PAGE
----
## Perl Weekly Challenge 113: Represent Integer and Recreate Binary Tree

These are some answers to the Week 113 of the Perl Weekly Challenge organized by Mohammad S. Anwar.

## Task 1: Represent Integer

*You are given a positive integer $N and a digit $D.*

*Write a script to check if $N can be represented as a sum of positive integers having $D at least once. If check passes print 1 otherwise 0.*

*Example:*

```
Input: $N = 25, $D = 7
Output: 0 as there are 2 numbers between 1 and 25 having the digit 7 i.e. 7 and 17. If we add up both we don't get 25.
Input: $N = 24, $D = 7
Output: 1
```

I’m very late and have very little time this week, so I’ll implement this task only in Raku.

### Represent Integer in Raku

This script first populates the `@candidates`

array with numbers between 1 and the input positive integer where the target digit is present. It then uses the combinations built-in routine to generate all combinations of the numbers in `@candidates`

and checks whether the sum of the number in the combination is equal to the input positive integer.

```
use v6;
sub sum-int (Int $num, Int $digit where 1 <= $digit <= 9) {
my @candidates = grep { /$digit/ }, 1..$num;
for @candidates.combinations -> $comb {
if $num == [+] $comb {
# say $comb;
return 1;
}
}
return 0;
}
for 1..30 -> $test {
say "$test: ", sum-int $test, 7;
}
```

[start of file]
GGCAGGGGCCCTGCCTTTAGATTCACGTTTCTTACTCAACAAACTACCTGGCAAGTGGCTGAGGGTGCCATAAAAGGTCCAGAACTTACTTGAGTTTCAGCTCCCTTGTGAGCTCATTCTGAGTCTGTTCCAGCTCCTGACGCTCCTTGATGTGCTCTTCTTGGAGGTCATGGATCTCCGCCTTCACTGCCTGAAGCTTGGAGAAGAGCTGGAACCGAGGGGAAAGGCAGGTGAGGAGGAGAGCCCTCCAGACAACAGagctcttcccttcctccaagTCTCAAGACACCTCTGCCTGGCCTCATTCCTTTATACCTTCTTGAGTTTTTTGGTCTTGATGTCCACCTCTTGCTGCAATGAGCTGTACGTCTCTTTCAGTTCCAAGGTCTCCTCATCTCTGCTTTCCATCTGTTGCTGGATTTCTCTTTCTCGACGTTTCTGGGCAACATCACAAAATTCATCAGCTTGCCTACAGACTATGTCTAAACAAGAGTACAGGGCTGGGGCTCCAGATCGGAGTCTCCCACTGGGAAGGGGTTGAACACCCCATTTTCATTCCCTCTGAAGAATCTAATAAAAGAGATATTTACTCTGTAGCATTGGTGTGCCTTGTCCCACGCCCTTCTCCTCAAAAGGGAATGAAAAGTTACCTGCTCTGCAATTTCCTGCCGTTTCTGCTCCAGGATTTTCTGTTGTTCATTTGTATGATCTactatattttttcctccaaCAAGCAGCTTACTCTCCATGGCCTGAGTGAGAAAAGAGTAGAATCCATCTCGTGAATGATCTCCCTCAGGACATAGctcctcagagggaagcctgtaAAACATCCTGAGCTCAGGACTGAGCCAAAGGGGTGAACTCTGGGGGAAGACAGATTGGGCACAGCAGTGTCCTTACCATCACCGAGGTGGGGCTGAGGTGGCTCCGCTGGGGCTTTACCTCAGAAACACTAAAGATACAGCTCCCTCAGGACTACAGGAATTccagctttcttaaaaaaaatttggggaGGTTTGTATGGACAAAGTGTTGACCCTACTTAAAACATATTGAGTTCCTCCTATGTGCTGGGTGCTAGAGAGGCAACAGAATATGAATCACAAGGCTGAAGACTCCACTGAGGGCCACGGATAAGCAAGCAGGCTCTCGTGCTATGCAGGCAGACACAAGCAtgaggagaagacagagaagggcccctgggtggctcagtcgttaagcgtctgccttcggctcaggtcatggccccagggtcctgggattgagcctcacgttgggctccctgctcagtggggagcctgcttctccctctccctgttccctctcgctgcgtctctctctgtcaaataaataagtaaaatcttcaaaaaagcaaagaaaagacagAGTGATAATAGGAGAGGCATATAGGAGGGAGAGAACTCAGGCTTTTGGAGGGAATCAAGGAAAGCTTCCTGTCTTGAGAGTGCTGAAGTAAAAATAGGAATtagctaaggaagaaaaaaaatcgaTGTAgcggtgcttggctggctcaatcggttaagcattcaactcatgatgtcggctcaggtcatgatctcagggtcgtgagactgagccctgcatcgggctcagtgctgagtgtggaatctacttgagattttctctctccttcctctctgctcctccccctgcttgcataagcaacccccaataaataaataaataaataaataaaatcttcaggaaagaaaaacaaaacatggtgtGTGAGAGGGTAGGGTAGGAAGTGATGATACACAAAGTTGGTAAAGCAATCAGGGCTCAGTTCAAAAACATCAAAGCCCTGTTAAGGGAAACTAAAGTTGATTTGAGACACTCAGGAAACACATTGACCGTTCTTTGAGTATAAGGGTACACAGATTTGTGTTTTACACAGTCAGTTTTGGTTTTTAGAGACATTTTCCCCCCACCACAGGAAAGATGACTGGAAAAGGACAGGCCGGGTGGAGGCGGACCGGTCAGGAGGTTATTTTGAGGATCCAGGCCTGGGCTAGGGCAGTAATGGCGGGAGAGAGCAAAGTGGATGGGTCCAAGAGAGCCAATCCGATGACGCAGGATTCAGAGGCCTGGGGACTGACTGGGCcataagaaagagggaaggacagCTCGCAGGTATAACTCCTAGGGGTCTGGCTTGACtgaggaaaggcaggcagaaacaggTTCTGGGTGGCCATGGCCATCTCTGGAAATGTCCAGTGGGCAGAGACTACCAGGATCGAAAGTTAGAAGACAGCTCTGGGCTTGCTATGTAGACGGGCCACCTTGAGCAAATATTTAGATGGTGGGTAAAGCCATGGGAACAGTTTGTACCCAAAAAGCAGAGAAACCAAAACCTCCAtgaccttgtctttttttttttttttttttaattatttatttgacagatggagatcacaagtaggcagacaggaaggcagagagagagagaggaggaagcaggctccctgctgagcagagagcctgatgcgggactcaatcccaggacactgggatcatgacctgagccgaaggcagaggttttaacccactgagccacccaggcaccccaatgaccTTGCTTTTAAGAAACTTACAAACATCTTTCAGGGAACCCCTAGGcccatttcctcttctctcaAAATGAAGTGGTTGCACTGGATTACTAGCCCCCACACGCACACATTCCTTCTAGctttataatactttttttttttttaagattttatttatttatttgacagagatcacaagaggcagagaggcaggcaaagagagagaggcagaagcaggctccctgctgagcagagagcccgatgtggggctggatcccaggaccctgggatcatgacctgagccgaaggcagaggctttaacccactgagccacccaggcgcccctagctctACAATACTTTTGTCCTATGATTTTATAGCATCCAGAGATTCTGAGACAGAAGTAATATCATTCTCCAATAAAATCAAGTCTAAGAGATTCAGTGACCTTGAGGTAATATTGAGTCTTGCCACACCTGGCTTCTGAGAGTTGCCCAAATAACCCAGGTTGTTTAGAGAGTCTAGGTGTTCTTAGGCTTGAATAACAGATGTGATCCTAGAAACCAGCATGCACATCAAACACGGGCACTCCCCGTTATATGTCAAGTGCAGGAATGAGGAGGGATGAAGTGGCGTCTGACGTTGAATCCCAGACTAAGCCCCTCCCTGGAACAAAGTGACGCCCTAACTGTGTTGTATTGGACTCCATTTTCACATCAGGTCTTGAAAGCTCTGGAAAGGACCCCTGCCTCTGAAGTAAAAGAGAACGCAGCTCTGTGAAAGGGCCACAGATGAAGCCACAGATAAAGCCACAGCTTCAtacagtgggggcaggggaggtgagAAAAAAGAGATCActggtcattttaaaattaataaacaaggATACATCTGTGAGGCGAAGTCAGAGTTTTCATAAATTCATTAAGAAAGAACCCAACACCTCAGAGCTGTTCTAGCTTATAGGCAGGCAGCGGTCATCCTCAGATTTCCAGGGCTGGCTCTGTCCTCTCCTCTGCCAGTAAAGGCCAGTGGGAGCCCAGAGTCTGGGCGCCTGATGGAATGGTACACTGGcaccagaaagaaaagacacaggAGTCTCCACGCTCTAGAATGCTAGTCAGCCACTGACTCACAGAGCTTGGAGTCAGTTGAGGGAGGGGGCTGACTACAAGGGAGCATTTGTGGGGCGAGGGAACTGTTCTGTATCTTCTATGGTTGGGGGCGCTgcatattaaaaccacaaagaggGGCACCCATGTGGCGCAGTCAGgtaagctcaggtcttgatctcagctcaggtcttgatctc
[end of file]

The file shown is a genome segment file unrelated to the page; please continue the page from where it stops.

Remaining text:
The script performs the test for all numbers between 1 and 30 with a targhet digit of 7:

```
$ raku sum-int.raku
1: 0
2: 0
3: 0
4: 0
5: 0
6: 0
7: 1
8: 0
9: 0
10: 0
11: 0
12: 0
13: 0
14: 0
15: 0
16: 0
17: 1
18: 0
19: 0
20: 0
21: 0
22: 0
23: 0
24: 1
25: 0
26: 0
27: 1
28: 0
29: 0
30: 0
```

## Task 2: Recreate Binary Tree

*You are given a Binary Tree.*

*Write a script to replace each node of the tree with the sum of all the remaining nodes.*

*Example:*

```
Input Binary Tree
1
/ \
2 3
/ / \
4 5 6
\
7
Output Binary Tree
27
/ \
26 25
/ / \
24 23 22
\
21
```

Binary trees can be stored in breadth-first order as an array with an implicit data structure. This is similar to what is commonly done for *binary heaps* (i.e. a binary tree that keeps a partial order). Here, we’re not interested with partial order, but the idea is to use an array with the following properties. The item with subscript 0 is the value of the root node. The index of an element is used to compute the index of its parent and the indices of its children. The basic idea is that, for any node, the index of its parent is about half the index of the current node, and, conversely, the indices of the children are about twice the index of the current node. More precisely, for a tree starting at index 0, the exact formulas for a node with index `$n`